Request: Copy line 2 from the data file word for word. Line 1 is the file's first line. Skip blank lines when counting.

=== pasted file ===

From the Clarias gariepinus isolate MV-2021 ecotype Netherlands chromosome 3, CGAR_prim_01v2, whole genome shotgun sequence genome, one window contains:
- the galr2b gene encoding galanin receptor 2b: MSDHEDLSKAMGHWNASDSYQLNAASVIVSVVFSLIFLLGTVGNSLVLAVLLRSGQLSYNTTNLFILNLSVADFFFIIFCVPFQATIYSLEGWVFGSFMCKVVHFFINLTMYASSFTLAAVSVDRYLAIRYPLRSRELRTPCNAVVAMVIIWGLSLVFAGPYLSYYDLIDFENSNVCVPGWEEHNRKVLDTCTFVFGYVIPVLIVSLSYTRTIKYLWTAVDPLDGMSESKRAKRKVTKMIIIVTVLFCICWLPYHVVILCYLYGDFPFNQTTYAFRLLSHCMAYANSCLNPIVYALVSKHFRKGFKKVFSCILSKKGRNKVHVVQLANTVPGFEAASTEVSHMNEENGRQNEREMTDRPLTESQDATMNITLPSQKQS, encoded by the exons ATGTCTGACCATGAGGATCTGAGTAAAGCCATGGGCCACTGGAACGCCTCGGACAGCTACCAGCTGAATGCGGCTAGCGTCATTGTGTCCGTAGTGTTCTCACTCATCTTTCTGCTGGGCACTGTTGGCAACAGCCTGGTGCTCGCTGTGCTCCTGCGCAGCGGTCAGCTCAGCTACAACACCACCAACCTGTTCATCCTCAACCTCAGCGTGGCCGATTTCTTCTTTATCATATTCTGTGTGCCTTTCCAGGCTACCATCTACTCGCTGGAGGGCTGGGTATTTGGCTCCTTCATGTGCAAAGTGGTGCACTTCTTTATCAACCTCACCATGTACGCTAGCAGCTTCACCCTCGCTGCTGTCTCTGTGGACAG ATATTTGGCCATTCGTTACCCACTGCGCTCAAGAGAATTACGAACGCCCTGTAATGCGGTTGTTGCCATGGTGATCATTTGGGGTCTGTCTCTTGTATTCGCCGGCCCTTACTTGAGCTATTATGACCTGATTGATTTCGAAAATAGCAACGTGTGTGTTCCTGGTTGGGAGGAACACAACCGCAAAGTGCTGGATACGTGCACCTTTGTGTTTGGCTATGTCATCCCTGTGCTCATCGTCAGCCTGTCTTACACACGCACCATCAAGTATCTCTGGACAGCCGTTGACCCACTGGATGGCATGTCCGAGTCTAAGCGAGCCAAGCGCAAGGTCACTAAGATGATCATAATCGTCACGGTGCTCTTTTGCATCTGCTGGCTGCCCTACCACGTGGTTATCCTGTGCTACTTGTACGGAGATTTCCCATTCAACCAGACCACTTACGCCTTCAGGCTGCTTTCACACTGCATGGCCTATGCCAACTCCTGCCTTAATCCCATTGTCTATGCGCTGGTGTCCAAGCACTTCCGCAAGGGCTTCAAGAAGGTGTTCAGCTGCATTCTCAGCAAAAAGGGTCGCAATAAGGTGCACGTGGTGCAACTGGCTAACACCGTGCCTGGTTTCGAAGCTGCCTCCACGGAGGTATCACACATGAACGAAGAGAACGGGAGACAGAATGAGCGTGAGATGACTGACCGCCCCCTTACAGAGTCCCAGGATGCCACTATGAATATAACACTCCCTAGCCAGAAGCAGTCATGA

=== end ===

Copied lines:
- the galr2b gene encoding galanin receptor 2b: MSDHEDLSKAMGHWNASDSYQLNAASVIVSVVFSLIFLLGTVGNSLVLAVLLRSGQLSYNTTNLFILNLSVADFFFIIFCVPFQATIYSLEGWVFGSFMCKVVHFFINLTMYASSFTLAAVSVDRYLAIRYPLRSRELRTPCNAVVAMVIIWGLSLVFAGPYLSYYDLIDFENSNVCVPGWEEHNRKVLDTCTFVFGYVIPVLIVSLSYTRTIKYLWTAVDPLDGMSESKRAKRKVTKMIIIVTVLFCICWLPYHVVILCYLYGDFPFNQTTYAFRLLSHCMAYANSCLNPIVYALVSKHFRKGFKKVFSCILSKKGRNKVHVVQLANTVPGFEAASTEVSHMNEENGRQNEREMTDRPLTESQDATMNITLPSQKQS, encoded by the exons ATGTCTGACCATGAGGATCTGAGTAAAGCCATGGGCCACTGGAACGCCTCGGACAGCTACCAGCTGAATGCGGCTAGCGTCATTGTGTCCGTAGTGTTCTCACTCATCTTTCTGCTGGGCACTGTTGGCAACAGCCTGGTGCTCGCTGTGCTCCTGCGCAGCGGTCAGCTCAGCTACAACACCACCAACCTGTTCATCCTCAACCTCAGCGTGGCCGATTTCTTCTTTATCATATTCTGTGTGCCTTTCCAGGCTACCATCTACTCGCTGGAGGGCTGGGTATTTGGCTCCTTCATGTGCAAAGTGGTGCACTTCTTTATCAACCTCACCATGTACGCTAGCAGCTTCACCCTCGCTGCTGTCTCTGTGGACAG ATATTTGGCCATTCGTTACCCACTGCGCTCAAGAGAATTACGAACGCCCTGTAATGCGGTTGTTGCCATGGTGATCATTTGGGGTCTGTCTCTTGTATTCGCCGGCCCTTACTTGAGCTATTATGACCTGATTGATTTCGAAAATAGCAACGTGTGTGTTCCTGGTTGGGAGGAACACAACCGCAAAGTGCTGGATACGTGCACCTTTGTGTTTGGCTATGTCATCCCTGTGCTCATCGTCAGCCTGTCTTACACACGCACCATCAAGTATCTCTGGACAGCCGTTGACCCACTGGATGGCATGTCCGAGTCTAAGCGAGCCAAGCGCAAGGTCACTAAGATGATCATAATCGTCACGGTGCTCTTTTGCATCTGCTGGCTGCCCTACCACGTGGTTATCCTGTGCTACTTGTACGGAGATTTCCCATTCAACCAGACCACTTACGCCTTCAGGCTGCTTTCACACTGCATGGCCTATGCCAACTCCTGCCTTAATCCCATTGTCTATGCGCTGGTGTCCAAGCACTTCCGCAAGGGCTTCAAGAAGGTGTTCAGCTGCATTCTCAGCAAAAAGGGTCGCAATAAGGTGCACGTGGTGCAACTGGCTAACACCGTGCCTGGTTTCGAAGCTGCCTCCACGGAGGTATCACACATGAACGAAGAGAACGGGAGACAGAATGAGCGTGAGATGACTGACCGCCCCCTTACAGAGTCCCAGGATGCCACTATGAATATAACACTCCCTAGCCAGAAGCAGTCATGA